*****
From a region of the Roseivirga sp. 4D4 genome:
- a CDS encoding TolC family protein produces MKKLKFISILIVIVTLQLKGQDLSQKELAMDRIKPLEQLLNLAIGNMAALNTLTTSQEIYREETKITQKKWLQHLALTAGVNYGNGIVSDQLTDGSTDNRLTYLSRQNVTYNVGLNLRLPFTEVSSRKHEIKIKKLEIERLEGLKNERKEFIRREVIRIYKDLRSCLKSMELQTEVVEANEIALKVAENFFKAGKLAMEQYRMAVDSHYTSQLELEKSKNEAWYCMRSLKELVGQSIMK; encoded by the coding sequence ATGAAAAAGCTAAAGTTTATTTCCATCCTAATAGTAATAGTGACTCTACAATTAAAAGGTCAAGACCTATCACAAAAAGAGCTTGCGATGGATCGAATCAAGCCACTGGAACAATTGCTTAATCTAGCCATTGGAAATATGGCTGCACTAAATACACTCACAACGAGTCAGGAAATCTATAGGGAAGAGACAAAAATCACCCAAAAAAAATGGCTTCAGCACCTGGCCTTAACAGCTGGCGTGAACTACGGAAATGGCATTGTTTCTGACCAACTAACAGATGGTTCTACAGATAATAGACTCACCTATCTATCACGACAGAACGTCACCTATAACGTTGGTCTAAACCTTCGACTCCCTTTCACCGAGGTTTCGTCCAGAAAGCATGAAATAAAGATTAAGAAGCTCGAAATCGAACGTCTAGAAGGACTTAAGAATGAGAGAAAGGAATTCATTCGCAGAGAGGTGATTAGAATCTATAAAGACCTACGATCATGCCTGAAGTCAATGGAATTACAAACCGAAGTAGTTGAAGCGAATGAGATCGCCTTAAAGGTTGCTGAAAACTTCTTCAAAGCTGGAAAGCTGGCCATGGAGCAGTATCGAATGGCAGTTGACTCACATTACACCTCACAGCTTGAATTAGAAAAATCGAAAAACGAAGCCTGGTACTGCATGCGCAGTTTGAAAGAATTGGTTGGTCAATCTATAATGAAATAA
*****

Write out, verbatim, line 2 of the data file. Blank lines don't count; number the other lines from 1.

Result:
- a CDS encoding TolC family protein produces MKKLKFISILIVIVTLQLKGQDLSQKELAMDRIKPLEQLLNLAIGNMAALNTLTTSQEIYREETKITQKKWLQHLALTAGVNYGNGIVSDQLTDGSTDNRLTYLSRQNVTYNVGLNLRLPFTEVSSRKHEIKIKKLEIERLEGLKNERKEFIRREVIRIYKDLRSCLKSMELQTEVVEANEIALKVAENFFKAGKLAMEQYRMAVDSHYTSQLELEKSKNEAWYCMRSLKELVGQSIMK; encoded by the coding sequence ATGAAAAAGCTAAAGTTTATTTCCATCCTAATAGTAATAGTGACTCTACAATTAAAAGGTCAAGACCTATCACAAAAAGAGCTTGCGATGGATCGAATCAAGCCACTGGAACAATTGCTTAATCTAGCCATTGGAAATATGGCTGCACTAAATACACTCACAACGAGTCAGGAAATCTATAGGGAAGAGACAAAAATCACCCAAAAAAAATGGCTTCAGCACCTGGCCTTAACAGCTGGCGTGAACTACGGAAATGGCATTGTTTCTGACCAACTAACAGATGGTTCTACAGATAATAGACTCACCTATCTATCACGACAGAACGTCACCTATAACGTTGGTCTAAACCTTCGACTCCCTTTCACCGAGGTTTCGTCCAGAAAGCATGAAATAAAGATTAAGAAGCTCGAAATCGAACGTCTAGAAGGACTTAAGAATGAGAGAAAGGAATTCATTCGCAGAGAGGTGATTAGAATCTATAAAGACCTACGATCATGCCTGAAGTCAATGGAATTACAAACCGAAGTAGTTGAAGCGAATGAGATCGCCTTAAAGGTTGCTGAAAACTTCTTCAAAGCTGGAAAGCTGGCCATGGAGCAGTATCGAATGGCAGTTGACTCACATTACACCTCACAGCTTGAATTAGAAAAATCGAAAAACGAAGCCTGGTACTGCATGCGCAGTTTGAAAGAATTGGTTGGTCAATCTATAATGAAATAA